So does this mean we will be seeing Emirates Team New Zealand in the next Volvo Ocean Race? “I don’t know at this stage. I haven’t thought about it because I have enough problems to deal with! So the answer is I’d like to, but I have given it no thought.”

A concern of Dalton’s is that costs may not go down if big teams do the obvious thing and get two boats – if this is permitted. “Serious teams will have two. So two of those ends up being a lot more than one of these [a VO70].” If two boat teams are allowed then it will be like the 2008-9 race when two boat teams will be obliged to race both their boats. “I don’t think it is a bad thing,” Dalton continues. “That cost can be controlled if the two boats can’t sail together and that happens in the Cup now, but I don’t know what he [Knut] is going to do about that. We are not allowed to sail two Cup boats together until February next – but then we couldn’t sail them together even if we wanted to and logistically we’ll never be able to sail two boats together whereas Oracle just throws another 200 people at it. I don’t know how you control that.”

Dalton echoes our concerns over the VOD65’s reliability. “They are like rental cars now and you can’t take any strategic advantage through design or being strong in certain conditions, so when the gas is on the gas is on. And depending on how strong the boat ends up you will reach a point where it will be where the VO60s got to ultimately - they got so reliable so that the humans dropped first – they couldn’t do it. Ultimately you couldn’t break a Volvo 60 and we were just breaking ourselves. So these boats will probably be a bit like that. It is certainly possible to get to that stage with a high performance boat that is strong enough and the people just can’t take it.”

Of Groupama’s victory in this Volvo Ocean Race, Dalton was impressed. He’s had exposure to the French sailing scene when he skippered the Club Med maxi cat to victory in The Race 12 years ago. “Groupama has done a good job. It was interesting watching them on the first two legs. On the first leg they sailed very ‘French’ [their flier to Africa] and the second was pretty ‘French’ as well but they were starting to get it under control and by the third leg they were sailing really smart and they have been doing that since. The boat is seriously quick. It is the quickest boat in the race, at times by quite a lot. We are fourth or fifth quickest which is a struggle, like on the leg coming into Lisbon when we were pretty much all together and Groupama just stretched and we just got left behind. So I think they have done a really nice job. And they have adapted to the Anglo-Saxon kind of way.”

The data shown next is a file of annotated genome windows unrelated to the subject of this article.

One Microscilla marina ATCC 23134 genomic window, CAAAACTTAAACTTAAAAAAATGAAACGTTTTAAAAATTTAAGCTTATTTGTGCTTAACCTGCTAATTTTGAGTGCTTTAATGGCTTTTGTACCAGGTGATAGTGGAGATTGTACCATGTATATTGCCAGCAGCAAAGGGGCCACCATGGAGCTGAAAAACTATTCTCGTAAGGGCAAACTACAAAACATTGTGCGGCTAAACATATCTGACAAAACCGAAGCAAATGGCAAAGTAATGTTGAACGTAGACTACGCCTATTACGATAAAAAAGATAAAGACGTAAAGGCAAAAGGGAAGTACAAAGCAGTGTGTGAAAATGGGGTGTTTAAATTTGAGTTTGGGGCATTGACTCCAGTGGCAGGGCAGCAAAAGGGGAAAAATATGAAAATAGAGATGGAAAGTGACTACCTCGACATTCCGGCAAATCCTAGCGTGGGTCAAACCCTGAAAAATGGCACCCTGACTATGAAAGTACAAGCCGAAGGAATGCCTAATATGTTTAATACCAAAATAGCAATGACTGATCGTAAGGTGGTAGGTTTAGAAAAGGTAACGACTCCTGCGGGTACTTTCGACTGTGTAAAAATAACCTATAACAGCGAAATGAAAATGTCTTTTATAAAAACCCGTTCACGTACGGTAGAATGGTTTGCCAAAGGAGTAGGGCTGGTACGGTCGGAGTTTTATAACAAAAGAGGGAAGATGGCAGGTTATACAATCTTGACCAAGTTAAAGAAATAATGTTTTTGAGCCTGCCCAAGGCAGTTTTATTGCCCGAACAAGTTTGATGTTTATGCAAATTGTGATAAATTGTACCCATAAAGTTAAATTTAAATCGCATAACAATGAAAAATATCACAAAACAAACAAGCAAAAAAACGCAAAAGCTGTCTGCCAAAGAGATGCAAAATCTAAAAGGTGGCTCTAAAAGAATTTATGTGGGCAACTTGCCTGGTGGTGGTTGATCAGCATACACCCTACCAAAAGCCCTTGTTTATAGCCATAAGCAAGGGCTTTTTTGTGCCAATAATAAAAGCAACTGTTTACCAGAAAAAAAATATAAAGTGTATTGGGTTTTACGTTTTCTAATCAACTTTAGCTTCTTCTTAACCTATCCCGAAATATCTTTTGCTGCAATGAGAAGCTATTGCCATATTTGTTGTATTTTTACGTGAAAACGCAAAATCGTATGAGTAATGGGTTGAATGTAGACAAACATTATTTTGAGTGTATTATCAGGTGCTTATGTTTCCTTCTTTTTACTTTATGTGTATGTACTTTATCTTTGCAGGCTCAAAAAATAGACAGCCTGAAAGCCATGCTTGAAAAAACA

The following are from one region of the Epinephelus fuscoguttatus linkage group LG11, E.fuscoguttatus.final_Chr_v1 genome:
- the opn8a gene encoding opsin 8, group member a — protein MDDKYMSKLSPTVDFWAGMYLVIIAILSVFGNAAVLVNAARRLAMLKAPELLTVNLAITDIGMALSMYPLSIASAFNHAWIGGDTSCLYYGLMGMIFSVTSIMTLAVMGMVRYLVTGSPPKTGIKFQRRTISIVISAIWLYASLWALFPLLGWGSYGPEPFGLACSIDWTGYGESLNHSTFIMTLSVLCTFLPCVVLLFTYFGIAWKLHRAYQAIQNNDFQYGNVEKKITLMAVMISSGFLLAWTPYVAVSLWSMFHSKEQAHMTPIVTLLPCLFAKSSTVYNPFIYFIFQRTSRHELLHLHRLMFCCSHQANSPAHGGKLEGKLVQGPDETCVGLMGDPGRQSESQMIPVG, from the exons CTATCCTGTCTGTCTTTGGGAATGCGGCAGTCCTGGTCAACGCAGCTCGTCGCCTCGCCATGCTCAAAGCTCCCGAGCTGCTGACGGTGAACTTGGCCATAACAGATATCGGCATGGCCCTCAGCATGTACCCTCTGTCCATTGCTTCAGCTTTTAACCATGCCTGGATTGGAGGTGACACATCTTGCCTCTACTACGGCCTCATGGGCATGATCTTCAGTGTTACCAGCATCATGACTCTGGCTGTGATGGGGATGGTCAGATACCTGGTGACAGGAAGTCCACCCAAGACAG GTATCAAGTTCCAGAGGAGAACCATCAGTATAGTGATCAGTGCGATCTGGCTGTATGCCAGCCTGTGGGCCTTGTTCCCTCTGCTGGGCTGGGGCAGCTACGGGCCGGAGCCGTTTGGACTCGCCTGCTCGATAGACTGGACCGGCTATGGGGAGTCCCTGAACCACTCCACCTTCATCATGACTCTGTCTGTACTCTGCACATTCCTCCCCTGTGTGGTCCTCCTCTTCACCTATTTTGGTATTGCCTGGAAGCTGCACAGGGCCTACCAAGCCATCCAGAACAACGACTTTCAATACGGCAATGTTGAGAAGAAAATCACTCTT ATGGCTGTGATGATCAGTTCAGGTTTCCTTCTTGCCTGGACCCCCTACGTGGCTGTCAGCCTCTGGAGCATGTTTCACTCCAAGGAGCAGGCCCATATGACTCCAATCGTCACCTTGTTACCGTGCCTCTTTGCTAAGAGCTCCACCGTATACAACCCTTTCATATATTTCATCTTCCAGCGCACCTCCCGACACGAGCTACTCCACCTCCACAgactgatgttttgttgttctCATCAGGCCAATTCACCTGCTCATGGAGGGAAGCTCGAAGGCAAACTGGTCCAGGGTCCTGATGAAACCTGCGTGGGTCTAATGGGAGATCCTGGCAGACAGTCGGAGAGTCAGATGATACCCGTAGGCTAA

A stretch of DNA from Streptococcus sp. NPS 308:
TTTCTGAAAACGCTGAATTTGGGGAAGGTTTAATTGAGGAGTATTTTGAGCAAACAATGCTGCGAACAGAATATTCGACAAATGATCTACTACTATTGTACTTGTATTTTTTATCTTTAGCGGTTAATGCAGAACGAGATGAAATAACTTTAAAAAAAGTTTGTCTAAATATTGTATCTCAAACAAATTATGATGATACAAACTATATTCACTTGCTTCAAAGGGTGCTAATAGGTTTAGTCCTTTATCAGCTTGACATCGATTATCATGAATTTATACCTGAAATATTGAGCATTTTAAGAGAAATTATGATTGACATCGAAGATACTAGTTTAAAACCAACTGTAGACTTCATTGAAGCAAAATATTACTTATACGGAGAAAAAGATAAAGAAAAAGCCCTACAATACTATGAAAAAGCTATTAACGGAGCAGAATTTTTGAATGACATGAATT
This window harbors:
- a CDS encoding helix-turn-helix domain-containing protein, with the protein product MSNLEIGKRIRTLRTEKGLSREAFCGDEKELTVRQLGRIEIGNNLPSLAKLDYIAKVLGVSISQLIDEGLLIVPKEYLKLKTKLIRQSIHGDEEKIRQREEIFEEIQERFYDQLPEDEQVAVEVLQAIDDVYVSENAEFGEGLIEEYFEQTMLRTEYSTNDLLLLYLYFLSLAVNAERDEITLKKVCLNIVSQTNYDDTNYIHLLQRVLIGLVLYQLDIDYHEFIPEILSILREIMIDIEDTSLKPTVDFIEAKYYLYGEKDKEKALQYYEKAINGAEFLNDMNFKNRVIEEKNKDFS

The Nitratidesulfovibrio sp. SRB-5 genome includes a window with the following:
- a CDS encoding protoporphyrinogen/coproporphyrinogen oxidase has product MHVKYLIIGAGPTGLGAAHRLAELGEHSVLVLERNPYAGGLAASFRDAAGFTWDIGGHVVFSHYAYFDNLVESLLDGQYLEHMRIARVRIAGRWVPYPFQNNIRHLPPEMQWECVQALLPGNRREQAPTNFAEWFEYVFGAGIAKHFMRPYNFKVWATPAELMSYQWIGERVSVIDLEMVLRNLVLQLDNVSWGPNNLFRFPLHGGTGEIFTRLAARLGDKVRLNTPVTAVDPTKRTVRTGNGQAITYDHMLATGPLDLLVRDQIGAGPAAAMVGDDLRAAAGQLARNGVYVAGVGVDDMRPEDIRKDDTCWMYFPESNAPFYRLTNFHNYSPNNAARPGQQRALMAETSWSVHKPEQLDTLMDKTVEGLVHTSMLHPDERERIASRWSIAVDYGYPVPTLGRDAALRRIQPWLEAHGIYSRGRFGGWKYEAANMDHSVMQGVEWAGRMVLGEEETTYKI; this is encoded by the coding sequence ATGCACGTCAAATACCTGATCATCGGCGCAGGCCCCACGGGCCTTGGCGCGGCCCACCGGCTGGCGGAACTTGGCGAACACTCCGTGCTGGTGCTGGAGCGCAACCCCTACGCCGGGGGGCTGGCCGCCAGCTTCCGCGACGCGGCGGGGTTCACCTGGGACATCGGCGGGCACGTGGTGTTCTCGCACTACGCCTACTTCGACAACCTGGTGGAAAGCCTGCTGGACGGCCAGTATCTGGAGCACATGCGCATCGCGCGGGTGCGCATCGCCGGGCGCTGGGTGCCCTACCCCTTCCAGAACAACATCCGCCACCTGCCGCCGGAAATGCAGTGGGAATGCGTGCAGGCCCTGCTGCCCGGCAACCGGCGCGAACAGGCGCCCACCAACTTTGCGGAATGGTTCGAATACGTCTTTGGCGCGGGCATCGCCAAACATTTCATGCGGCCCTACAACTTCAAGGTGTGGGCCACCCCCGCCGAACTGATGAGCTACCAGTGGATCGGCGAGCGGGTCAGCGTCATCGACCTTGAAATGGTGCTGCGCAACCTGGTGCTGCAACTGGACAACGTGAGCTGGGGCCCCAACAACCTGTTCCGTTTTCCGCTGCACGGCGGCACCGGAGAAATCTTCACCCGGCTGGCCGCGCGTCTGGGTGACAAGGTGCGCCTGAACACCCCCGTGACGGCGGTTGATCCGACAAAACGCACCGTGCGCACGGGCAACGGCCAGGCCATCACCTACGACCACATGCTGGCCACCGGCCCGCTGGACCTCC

Equally Dalton says he was surprised by the decline of Telefonica throughout the race. “I don’t know. I guess the horseshoe fell out of their arse. I have no idea what happened. Sometime you can’t get it wrong and sometimes you just can’t buy a trick. Sometimes there is no reason, you do nothing differently and it just doesn’t fall for you.”

Certainly the Spanish team’s generally dismal performance in the in-port races can’t have helped. “The in port racing is important - you start [the subsequent offshore leg] the next day on a high if you do well. Mentally you must start low if you have a bad in port. I don’t think it has helped. And the points add up, if you do them well they eventually count. But one leg [into Lisbon] has spun this whole race. You wouldn’t have thought that in nine legs one leg could make the difference. In general terms it nailed it for Groupama effectively at that point.”

Having been at the last few stopovers Dalton says that the teams in general have suffered from not being able to modify their crew set-up and in particular their communication when they swap between inshore and offshore modes. “I was on board [Camper] in the in port race in Lisbon and I thought they sailed pretty nicely. We should have won it – we screwed it up at the bottom mark before we came on the wind – it was a communication mistake. It cost us that race in Lisbon when we should have won it.”

So Dalton thinks the Camper boat is the slowest of the new designs. Why? “Because of a mistake. I am still cross about that. We just got it wrong. The Juan K boats are better and Marcelino [Botin] can answer it better, but I think it is an induced drag issue - we gave away what we believed was an induced drag created by higher stability, in other words you get more drag with stability and you couldn’t use it, but in fact you can. And I think their boards are a lot better than ours too. Basically we aren’t quick enough – the boat’s wrong.”